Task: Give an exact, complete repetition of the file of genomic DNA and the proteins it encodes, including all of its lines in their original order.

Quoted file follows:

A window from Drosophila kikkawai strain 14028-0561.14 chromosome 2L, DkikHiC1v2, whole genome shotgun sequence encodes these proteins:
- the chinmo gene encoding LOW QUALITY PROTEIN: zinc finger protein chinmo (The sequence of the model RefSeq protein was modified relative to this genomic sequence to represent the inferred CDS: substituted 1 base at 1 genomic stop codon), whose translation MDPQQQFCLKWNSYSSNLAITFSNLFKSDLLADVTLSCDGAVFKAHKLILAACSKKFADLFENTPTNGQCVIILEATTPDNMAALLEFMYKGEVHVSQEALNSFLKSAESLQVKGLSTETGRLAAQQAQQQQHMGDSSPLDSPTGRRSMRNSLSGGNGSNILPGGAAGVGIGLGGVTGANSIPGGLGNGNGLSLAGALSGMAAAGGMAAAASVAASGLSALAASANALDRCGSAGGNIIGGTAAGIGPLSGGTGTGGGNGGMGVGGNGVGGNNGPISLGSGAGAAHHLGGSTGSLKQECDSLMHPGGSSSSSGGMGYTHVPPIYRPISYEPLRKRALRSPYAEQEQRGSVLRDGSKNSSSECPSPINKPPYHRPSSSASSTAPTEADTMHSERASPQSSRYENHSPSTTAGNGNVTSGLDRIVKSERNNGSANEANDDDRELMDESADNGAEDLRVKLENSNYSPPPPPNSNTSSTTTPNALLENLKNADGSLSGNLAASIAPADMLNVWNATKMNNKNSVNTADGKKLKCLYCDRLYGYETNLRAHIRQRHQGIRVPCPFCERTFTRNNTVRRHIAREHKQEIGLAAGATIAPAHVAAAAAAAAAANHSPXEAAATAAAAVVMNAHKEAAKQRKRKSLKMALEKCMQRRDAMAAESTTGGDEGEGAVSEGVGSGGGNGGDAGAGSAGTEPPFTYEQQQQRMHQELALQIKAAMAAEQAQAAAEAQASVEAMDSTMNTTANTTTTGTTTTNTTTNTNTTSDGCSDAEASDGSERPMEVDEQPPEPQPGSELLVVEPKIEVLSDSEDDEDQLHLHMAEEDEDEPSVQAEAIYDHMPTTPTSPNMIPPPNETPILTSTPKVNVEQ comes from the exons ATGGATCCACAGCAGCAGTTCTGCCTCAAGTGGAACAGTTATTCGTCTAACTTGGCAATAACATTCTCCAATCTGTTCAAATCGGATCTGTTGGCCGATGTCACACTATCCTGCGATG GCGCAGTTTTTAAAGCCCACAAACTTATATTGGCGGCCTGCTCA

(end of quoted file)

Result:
A window from Drosophila kikkawai strain 14028-0561.14 chromosome 2L, DkikHiC1v2, whole genome shotgun sequence encodes these proteins:
- the chinmo gene encoding LOW QUALITY PROTEIN: zinc finger protein chinmo (The sequence of the model RefSeq protein was modified relative to this genomic sequence to represent the inferred CDS: substituted 1 base at 1 genomic stop codon), whose translation MDPQQQFCLKWNSYSSNLAITFSNLFKSDLLADVTLSCDGAVFKAHKLILAACSKKFADLFENTPTNGQCVIILEATTPDNMAALLEFMYKGEVHVSQEALNSFLKSAESLQVKGLSTETGRLAAQQAQQQQHMGDSSPLDSPTGRRSMRNSLSGGNGSNILPGGAAGVGIGLGGVTGANSIPGGLGNGNGLSLAGALSGMAAAGGMAAAASVAASGLSALAASANALDRCGSAGGNIIGGTAAGIGPLSGGTGTGGGNGGMGVGGNGVGGNNGPISLGSGAGAAHHLGGSTGSLKQECDSLMHPGGSSSSSGGMGYTHVPPIYRPISYEPLRKRALRSPYAEQEQRGSVLRDGSKNSSSECPSPINKPPYHRPSSSASSTAPTEADTMHSERASPQSSRYENHSPSTTAGNGNVTSGLDRIVKSERNNGSANEANDDDRELMDESADNGAEDLRVKLENSNYSPPPPPNSNTSSTTTPNALLENLKNADGSLSGNLAASIAPADMLNVWNATKMNNKNSVNTADGKKLKCLYCDRLYGYETNLRAHIRQRHQGIRVPCPFCERTFTRNNTVRRHIAREHKQEIGLAAGATIAPAHVAAAAAAAAAANHSPXEAAATAAAAVVMNAHKEAAKQRKRKSLKMALEKCMQRRDAMAAESTTGGDEGEGAVSEGVGSGGGNGGDAGAGSAGTEPPFTYEQQQQRMHQELALQIKAAMAAEQAQAAAEAQASVEAMDSTMNTTANTTTTGTTTTNTTTNTNTTSDGCSDAEASDGSERPMEVDEQPPEPQPGSELLVVEPKIEVLSDSEDDEDQLHLHMAEEDEDEPSVQAEAIYDHMPTTPTSPNMIPPPNETPILTSTPKVNVEQ comes from the exons ATGGATCCACAGCAGCAGTTCTGCCTCAAGTGGAACAGTTATTCGTCTAACTTGGCAATAACATTCTCCAATCTGTTCAAATCGGATCTGTTGGCCGATGTCACACTATCCTGCGATG GCGCAGTTTTTAAAGCCCACAAACTTATATTGGCGGCCTGCTCA